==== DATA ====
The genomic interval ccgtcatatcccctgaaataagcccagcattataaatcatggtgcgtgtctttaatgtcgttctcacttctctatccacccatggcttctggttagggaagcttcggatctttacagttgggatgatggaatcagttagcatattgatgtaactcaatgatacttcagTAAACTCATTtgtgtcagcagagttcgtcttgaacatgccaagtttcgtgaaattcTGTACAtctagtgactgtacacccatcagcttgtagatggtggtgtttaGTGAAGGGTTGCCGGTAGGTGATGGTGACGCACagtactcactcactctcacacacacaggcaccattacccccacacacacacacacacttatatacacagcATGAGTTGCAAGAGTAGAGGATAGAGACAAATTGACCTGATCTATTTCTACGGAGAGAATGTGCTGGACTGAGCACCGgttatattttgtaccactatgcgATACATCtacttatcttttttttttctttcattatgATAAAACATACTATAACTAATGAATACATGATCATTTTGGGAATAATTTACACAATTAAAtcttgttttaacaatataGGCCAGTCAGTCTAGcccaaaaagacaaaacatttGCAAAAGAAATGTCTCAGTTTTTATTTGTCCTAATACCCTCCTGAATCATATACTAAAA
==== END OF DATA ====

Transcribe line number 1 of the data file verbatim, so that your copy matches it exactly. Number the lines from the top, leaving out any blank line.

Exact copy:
The genomic interval ccgtcatatcccctgaaataagcccagcattataaatcatggtgcgtgtctttaatgtcgttctcacttctctatccacccatggcttctggttagggaagcttcggatctttacagttgggatgatggaatcagttagcatattgatgtaactcaatgatacttcagTAAACTCATTtgtgtcagcagagttcgtcttgaacatgccaagtttcgtgaaattcTGTACAtctagtgactgtacacccatcagcttgtagatggtggtgtttaGTGAAGGGTTGCCGGTAGGTGATGGTGACGCACagtactcactcactctcacacacacaggcaccattacccccacacacacacacacacttatatacacagcATGAGTTGCAAGAGTAGAGGATAGAGACAAATTGACCTGATCTATTTCTACGGAGAGAATGTGCTGGACTGAGCACCGgttatattttgtaccactatgcgATACATCtacttatcttttttttttctttcattatgATAAAACATACTATAACTAATGAATACATGATCATTTTGGGAATAATTTACACAATTAAAtcttgttttaacaatataGGCCAGTCAGTCTAGcccaaaaagacaaaacatttGCAAAAGAAATGTCTCAGTTTTTATTTGTCCTAATACCCTCCTGAATCATATACTAAAA